W.J. Jankowsky, G. Schlapak, 1983. "Guyana Offshore", Seismic Expression of Structural Styles: A Picture and Work Atlas. Volume 1–The Layered Earth, Volume 2–Tectonics Of Extensional Provinces, & Volume 3–Tectonics Of Compressional Provinces, A. W. Bally
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The sections presented are located on the continental shelf off the northeastern coast of South America. The strata under discussion belong to the sedimentary fill of the Guyana coastal basin which, together with the Eastern Venezuela/Trinidad basin further to the north, frames the cratonic Guyana shield (Figure 1). Primary sedimentary features which can be seen in the sections are shelf edges, foreset bedding, disconformities, fractured and folded allochthonous masses, and reefal bodies.
The Guyana coastal basin lies adjacent to the Western Atlantic passive margin. The tectonics are predominantly controlled by a gradual subsidence of the Guyana shield toward the spreading zone of the oceanic floor of the Western Atlantic. Spreading seems to have started in Late Jurassic time. The oldest known deposits are Upper Jurassic carbonaceous sandstones which initiate a series of mainly transgressive cycles commencing with a deposition of predominantly coarser clastics, and gradually changing into carbonates.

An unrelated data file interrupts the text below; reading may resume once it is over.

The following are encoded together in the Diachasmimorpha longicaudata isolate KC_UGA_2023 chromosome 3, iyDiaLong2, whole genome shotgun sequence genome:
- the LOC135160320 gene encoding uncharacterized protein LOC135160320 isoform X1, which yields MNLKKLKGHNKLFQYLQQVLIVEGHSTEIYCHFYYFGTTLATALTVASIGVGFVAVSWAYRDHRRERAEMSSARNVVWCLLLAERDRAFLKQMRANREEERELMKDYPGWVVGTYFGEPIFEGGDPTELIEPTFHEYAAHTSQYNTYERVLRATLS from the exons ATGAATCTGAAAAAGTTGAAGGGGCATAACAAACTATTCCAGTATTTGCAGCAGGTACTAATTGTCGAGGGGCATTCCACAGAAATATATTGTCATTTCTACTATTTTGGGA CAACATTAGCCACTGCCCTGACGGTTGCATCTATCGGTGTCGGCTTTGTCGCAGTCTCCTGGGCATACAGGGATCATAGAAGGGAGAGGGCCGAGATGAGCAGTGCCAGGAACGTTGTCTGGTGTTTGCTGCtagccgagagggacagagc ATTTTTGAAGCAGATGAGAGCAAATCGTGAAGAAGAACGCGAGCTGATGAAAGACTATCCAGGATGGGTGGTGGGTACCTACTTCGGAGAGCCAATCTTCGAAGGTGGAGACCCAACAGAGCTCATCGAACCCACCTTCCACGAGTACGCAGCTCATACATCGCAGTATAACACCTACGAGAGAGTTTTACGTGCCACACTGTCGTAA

This cyclic sedimentation continues from Lower Cretaceous until middle Tertiary time when, finally, a large carbonate platform was formed. During Oligocene time a major regression took place which resulted in substantial erosion and destruction of parts of the carbonate platform and, there after, in a progradational fill of the seaward basin with mainly unconsolidated clastics in front of the remnants of the coastal platform (Figures 1, 5, and 8).